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How Do We Know North from South?

Have you ever wondered, when you are looking in a telescope at a planet, or at an astronomical image of one, which is the north pole and which the south pole?

The best way to wok out "which way is which" is to gently bump the telescope and see which way the planet moves. From that you know how what you are seeing relates to what's in the sky, and from that you can figure out which "side" of the planet, for example Saturn with its rings, is tilted towards Earth.

Whether to call that side "North" or "South" is actually really up to you, but astronomers have decided that "North" is the pole of the planet that is less than 90 degrees from the Earth's orbit's north ecliptic pole, which relates what we see directly to Earth's orientation.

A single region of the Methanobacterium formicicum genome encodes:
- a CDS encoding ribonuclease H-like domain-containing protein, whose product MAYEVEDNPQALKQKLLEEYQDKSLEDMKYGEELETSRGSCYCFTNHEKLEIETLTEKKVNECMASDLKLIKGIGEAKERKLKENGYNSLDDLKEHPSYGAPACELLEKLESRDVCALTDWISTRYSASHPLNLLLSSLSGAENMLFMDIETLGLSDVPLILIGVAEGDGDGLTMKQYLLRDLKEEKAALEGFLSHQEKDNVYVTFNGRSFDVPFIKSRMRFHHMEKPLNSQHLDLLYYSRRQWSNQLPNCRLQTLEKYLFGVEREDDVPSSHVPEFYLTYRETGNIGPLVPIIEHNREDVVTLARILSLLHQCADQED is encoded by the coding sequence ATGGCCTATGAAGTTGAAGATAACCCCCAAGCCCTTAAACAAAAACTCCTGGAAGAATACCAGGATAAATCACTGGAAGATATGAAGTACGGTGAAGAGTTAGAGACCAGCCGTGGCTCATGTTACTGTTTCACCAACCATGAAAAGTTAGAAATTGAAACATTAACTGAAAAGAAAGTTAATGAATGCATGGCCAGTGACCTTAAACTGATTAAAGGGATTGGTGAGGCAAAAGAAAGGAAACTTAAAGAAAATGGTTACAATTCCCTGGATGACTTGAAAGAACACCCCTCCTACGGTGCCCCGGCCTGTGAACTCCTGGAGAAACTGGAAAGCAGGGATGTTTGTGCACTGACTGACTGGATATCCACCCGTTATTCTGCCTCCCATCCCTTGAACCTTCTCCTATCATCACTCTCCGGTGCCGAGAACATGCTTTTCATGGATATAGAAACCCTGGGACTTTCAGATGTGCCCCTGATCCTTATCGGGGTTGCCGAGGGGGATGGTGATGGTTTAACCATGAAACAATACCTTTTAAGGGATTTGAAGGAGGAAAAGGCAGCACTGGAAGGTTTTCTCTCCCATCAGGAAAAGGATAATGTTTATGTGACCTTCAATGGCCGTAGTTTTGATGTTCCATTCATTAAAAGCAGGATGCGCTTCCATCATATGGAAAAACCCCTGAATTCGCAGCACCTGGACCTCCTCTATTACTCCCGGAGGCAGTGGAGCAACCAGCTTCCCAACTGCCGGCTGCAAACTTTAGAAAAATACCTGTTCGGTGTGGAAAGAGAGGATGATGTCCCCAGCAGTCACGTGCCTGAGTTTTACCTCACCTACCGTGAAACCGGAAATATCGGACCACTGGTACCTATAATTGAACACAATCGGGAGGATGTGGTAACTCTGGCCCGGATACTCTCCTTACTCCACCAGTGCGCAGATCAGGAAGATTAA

A less Earth-centric definition, and one that still makes sense even if the planet happens to be rotating on its side, is that the North Pole of the planet is such that the planet rotates counter-clockwise when you look down upon it..

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